Witnesses offered powerful fact-based testimony at the hearing and shed light on potential policy options for the United States to collaborate with India in addressing religious freedom violations and associated human rights issues within the nation. The hearing further noted that in the past ten years, the Indian government has put into effect and actively applied discriminatory measures targeting religious minorities and furthermore, these measures include laws against religious conversions, provisions that favour citizenship based on religion, and limitations on support for non-governmental organisations engaged in civil society work.

The commission also noted recent developments in the country which have seen instances of violence such as the anti-Muslim violence which erupted in Haryana earlier this year, as well as specific attacks targeting Christian communities in Manipur. It notes that these incidents emphasise the necessity for new approaches by the US to address and reduce violence against religious minority groups Hindu’s for Human Rights (HfHR), a nonprofit human rights organisation, has noted that “The severely weakened state of religious freedom in India is undeniably alarming.”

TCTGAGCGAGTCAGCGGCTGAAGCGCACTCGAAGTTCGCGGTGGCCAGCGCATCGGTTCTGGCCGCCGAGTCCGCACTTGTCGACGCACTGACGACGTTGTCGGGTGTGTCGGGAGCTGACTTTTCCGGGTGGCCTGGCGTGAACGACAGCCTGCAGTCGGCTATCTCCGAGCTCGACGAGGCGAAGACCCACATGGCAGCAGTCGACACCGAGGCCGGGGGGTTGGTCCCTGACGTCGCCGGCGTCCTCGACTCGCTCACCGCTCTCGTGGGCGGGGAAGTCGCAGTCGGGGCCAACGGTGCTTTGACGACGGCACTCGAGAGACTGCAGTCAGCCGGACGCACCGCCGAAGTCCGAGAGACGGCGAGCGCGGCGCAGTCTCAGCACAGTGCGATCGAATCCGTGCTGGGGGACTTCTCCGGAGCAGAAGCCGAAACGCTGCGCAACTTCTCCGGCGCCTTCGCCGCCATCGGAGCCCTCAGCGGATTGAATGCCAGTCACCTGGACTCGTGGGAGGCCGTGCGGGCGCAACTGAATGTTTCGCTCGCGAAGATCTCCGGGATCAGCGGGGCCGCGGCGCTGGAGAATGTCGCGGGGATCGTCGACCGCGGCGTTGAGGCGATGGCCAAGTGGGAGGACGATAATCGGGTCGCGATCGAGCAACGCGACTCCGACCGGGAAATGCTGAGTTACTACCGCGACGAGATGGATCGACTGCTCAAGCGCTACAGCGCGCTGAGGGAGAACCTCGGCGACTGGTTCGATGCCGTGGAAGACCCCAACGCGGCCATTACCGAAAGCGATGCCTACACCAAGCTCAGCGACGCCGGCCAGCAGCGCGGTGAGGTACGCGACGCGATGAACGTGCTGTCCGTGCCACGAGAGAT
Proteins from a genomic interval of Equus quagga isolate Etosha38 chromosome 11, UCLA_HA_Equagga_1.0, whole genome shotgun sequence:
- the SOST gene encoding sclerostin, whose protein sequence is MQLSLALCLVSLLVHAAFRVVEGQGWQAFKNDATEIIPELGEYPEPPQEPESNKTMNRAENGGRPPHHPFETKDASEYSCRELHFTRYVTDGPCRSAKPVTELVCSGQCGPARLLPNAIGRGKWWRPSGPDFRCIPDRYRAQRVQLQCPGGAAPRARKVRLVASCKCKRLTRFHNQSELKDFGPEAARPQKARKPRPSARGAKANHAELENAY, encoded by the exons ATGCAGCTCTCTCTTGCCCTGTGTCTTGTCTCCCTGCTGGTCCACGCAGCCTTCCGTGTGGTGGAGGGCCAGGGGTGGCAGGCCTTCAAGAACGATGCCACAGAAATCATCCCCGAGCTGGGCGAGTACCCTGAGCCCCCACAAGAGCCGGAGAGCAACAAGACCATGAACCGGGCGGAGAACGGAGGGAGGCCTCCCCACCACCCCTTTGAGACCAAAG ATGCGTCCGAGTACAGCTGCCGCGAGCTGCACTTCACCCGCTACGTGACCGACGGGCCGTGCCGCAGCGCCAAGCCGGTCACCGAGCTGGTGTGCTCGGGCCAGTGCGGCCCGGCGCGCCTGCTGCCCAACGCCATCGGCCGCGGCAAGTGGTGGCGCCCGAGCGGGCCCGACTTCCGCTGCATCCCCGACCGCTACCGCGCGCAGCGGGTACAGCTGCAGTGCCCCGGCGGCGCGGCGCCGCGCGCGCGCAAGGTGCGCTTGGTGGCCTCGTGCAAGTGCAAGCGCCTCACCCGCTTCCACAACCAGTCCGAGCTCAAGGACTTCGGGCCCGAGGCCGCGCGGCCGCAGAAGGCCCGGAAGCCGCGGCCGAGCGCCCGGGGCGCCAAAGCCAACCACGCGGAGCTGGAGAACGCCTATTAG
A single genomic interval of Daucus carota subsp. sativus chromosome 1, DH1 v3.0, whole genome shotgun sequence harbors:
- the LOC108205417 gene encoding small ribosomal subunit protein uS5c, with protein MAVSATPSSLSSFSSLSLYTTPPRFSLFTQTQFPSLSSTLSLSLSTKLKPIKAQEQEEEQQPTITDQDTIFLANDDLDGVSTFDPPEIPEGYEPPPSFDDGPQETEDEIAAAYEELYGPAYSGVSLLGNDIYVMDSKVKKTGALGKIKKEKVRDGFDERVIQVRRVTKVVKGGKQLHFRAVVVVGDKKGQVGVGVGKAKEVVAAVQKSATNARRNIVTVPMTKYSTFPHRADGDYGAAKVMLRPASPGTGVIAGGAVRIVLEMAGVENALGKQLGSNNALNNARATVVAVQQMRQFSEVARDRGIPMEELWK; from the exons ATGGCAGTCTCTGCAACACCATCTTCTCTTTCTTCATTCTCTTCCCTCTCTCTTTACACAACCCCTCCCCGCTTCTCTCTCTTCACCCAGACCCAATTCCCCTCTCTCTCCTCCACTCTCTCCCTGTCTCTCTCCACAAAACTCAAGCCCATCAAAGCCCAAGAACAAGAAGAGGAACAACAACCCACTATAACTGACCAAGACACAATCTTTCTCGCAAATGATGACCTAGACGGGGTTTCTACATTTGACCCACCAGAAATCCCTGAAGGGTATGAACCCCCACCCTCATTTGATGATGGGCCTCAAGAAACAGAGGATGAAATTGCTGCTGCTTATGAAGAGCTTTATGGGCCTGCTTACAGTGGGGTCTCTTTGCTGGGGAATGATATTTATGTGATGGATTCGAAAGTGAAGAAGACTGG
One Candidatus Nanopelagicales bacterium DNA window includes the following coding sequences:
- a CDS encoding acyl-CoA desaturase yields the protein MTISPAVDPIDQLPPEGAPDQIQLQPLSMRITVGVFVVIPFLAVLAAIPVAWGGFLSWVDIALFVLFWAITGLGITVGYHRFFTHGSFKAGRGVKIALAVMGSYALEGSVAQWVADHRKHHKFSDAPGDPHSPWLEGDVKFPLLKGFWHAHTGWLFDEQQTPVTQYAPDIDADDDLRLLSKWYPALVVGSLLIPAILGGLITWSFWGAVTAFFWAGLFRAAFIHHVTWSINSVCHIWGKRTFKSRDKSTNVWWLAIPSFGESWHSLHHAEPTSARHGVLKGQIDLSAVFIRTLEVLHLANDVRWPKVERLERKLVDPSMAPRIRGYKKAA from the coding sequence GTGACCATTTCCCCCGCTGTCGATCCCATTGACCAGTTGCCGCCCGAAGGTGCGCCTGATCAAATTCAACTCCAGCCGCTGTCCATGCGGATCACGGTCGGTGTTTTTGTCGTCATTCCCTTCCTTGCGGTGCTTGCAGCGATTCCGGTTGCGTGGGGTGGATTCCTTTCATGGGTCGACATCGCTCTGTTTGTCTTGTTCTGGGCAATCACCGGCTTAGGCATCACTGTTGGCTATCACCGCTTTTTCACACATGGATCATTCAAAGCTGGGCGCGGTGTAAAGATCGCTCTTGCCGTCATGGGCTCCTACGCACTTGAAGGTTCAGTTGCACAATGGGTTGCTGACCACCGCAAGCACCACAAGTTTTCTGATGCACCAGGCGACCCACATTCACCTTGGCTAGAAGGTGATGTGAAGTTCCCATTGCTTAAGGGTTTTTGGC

USCIRF also pointed to its public database titled Frank. R Wolf Freedom of Religion or Belief Victims List, which documents people detained in India for exercising their freedom of religion or belief. The database currently lists 37 individuals from various faiths who are incarcerated in India. Therefore, the hearing also witnessed cases of several incarcerated activists being highlighted, such as Meeran Haidar and Rupesh Singh. “…both of whom are detained for protesting religious freedom conditions. In April 2020, Haider was targeted for leading peaceful protests against the Citizenship Amendment Act (CAA) and was charged with offences under the Unlawful Activities Prevention Act (UAPA). Singh is a freelance journalist known for his reporting on state violence and discrimination against Adivasis,” noted USCIRF Vice Chair Frederick A. Davie. “Haider, targeted for leading peaceful protests against the Citizenship Amendment Act (CAA), faces charges under the UAPA. Singh, a freelance journalist known for his reporting on state violence and discrimination against Adivasis, has been detained since July 2022, also under the UAPA. USCIRF urges the Indian government to review these cases and release all prisoners of conscience, as well as those detained for peacefully expressing their religion or belief.”